News that Thames Water must pay a £120 million bill for failing to tackle leaks has highlighted the industry’s yawning skills gap, says a leading training specialist. Contributor Chris Wood, CEO – Develop Training Ltd (DTL)
The water sector urgently needed to attract more people and to invest in apprenticeships and skills training. Thames Water was fined £55 million and ordered to pay £65 million to compensate customers for missing its targets after an investigation by regulator Ofwat.
Mr Wood said: “As with other utilities and the wider construction sector, much more needs to be done to attract young people into the industry to replace an ageing workforce. The water companies are fighting a battle on two fronts against leaks with a largely Victorian infrastructure and a shortage of skilled workers.”
He pointed out that an efficient water network was vital to the country’s economy and wellbeing, echoing the regulator’s comments that leakage puts strain on the environment, increases costs for customers and raises the risk of water shortages.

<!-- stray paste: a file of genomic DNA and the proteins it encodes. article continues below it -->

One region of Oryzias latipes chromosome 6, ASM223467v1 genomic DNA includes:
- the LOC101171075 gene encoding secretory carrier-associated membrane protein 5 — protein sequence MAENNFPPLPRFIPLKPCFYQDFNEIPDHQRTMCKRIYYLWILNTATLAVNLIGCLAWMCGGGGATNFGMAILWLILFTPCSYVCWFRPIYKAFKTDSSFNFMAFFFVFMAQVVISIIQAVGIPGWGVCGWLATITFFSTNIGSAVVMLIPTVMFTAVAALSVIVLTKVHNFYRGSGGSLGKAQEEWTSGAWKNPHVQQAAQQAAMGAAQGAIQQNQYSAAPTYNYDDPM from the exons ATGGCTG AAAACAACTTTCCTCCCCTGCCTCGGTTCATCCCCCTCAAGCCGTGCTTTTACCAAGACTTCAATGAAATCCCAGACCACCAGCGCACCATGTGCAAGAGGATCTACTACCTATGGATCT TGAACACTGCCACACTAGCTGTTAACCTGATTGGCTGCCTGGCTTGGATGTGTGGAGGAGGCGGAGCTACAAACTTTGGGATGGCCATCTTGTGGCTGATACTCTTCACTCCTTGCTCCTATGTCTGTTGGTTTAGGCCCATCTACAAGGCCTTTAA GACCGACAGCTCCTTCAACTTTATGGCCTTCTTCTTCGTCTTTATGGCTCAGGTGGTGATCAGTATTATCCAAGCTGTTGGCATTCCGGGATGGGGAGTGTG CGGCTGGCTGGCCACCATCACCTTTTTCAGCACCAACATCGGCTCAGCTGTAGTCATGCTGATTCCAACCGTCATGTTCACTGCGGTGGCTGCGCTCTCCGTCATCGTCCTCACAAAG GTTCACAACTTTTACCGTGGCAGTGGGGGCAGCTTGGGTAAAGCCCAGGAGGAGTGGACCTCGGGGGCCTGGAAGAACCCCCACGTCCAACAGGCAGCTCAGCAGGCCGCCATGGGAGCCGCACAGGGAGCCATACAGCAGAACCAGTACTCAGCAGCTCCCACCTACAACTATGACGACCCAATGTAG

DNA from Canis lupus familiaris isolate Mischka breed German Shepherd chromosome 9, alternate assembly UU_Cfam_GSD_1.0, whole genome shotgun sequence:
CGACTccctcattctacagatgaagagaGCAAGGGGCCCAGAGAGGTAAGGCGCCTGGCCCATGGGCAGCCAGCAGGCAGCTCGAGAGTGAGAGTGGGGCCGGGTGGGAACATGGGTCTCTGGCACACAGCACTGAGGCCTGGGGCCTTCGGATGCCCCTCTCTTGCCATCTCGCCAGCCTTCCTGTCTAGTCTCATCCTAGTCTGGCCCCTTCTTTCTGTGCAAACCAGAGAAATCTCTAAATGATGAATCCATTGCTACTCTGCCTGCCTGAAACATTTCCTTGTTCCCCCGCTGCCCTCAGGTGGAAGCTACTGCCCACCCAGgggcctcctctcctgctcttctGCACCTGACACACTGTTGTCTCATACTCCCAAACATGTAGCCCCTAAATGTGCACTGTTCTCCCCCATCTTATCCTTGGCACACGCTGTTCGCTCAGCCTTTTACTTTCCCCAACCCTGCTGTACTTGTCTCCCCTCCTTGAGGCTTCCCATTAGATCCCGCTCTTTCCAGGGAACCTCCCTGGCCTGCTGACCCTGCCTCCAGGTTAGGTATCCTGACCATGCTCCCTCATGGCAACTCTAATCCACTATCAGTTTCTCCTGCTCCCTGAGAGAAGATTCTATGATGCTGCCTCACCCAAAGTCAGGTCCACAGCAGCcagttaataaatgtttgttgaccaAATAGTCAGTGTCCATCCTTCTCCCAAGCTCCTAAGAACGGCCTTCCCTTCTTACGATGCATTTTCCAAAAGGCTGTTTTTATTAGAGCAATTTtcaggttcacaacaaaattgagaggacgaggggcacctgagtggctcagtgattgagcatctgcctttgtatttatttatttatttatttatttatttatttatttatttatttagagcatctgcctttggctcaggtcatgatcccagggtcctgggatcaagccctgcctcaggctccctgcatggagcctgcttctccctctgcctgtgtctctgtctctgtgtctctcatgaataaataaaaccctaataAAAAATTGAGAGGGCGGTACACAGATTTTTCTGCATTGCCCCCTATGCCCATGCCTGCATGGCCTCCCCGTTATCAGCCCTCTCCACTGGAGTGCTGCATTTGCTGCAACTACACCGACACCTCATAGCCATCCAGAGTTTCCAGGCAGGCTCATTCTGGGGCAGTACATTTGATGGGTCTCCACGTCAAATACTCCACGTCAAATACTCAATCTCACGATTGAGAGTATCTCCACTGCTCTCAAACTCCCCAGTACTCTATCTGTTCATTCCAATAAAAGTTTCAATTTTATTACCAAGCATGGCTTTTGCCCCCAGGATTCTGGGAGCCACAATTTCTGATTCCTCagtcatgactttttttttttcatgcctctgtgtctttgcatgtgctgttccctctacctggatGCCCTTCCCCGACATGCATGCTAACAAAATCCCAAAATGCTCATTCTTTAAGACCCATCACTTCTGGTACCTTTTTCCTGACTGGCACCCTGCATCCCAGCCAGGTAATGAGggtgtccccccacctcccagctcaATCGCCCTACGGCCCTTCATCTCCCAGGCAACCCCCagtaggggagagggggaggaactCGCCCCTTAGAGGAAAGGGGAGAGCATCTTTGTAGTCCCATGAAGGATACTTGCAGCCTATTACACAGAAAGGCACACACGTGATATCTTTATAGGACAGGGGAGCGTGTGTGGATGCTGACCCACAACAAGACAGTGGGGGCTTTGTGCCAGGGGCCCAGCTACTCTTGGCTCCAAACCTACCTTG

Mr Wood said: “Ofwat stated that a well-run water company will have a good understanding of the condition of its pipes and be able to reduce leakage over time. Clearly, a well-resourced, skilled workforce is necessary to do that, and I have no doubt that problems like this across the utilities are exacerbated by the workforce being stretched too thinly.”
He said the industry was slowly getting to grips with apprenticeships after the introduction of the levy last year, citing DTL’s new programme in sewerage and drainage for Amey, a major contractor to Yorkshire Water.
He added: “There has been a lot in the news about the need for more apprentices to learn the skills we need to keep Britain running, and we are pleased to be playing our part, alongside major customers in the utilities and construction, to equip a new generation with the knowledge and experience to make this happen.”